The Governor’s Park is a monument of landscape architecture of the capital town of Karelia. It is next to the ensemble of Circular Square (at present, Lenin Square). The park ground is bordered by Engels Street, Gogol Street, Gertsen Street and Zakamensky Lane. The park reaches the Governor’s house which is in Lenin Square. At present the building houses the rooms of the National Museum of the Republic of Karelia. The Governor’s Park consists of two private gardens that are the oldest ones in Petrozavodsk. One of the, belonged to the Mining Chief and was established in 18thI century, and the other was the Governor’s garden established in the 1840s.
The Mining Chief’s garden was supposed to be a typical mansion park. The Governor’s garden was designed as a landscape one. The gardens made up a park after 1917 Revolution. From the 1930es to the 1990es it used to be called the Pioneers’ Park. In the 2000s it got the name of the Governor’s park. The reconstruction of the park carried out in 2003 was directed by architects E. and S.Itsikson and V.Kuspak and by dendrologist A.Lantratova. Wrought iron fences and gates were installed. There are some of the oldest Petrozavodsk trees in the park. They are three larches that are about 200 years old.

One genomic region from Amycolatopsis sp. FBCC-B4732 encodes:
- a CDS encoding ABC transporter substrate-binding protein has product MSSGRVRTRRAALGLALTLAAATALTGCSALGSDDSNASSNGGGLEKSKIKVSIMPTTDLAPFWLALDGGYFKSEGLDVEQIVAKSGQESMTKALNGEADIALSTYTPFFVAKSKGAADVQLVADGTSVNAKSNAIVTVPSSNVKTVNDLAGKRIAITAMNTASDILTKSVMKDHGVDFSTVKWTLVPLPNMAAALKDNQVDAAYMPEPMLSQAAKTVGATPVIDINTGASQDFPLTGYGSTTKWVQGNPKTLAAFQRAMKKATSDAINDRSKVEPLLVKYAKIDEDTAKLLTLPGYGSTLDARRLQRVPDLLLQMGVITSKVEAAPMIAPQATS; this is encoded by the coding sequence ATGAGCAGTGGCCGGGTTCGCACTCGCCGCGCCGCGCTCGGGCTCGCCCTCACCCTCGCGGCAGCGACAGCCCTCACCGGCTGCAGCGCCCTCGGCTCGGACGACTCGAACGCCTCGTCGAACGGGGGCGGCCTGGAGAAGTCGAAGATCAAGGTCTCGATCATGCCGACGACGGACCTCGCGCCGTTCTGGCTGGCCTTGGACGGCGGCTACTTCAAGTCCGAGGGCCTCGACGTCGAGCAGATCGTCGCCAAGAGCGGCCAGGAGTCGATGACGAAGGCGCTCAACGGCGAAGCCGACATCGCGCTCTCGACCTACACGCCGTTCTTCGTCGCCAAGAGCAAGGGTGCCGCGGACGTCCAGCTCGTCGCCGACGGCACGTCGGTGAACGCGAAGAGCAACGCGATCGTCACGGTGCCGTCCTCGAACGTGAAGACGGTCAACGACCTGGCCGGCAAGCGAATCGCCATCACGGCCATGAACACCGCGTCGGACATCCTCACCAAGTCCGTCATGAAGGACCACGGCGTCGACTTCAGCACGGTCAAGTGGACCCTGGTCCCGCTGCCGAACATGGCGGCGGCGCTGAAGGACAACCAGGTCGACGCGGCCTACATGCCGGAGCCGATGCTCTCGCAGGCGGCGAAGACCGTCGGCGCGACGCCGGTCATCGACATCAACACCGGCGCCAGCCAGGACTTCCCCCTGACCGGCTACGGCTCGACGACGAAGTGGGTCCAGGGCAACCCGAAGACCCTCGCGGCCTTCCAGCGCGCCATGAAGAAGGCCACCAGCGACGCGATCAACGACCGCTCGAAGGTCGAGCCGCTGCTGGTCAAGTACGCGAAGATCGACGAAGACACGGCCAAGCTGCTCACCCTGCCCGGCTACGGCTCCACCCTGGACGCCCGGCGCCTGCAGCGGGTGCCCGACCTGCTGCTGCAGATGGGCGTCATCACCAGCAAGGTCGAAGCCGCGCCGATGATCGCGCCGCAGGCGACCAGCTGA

At the entrance to the Governor’s park one can see an open air display on the industrial development of Petrozavodsk and Karelia. There are such mechanical devices made by the Alexandrovsky Plant in the 18th- in the early 20th centuries as a cast-iron rail-tracks of 1788 with two lorry wheels, a support pillar, a crossing and a tee-bar from the plant cast-house, a tooth gear from the plant drilling department and three cannons rejected at testing. Besides, one can see a country bloomer for foundry casting work and the point of the narrow-gauge from the Tulmozero Plant.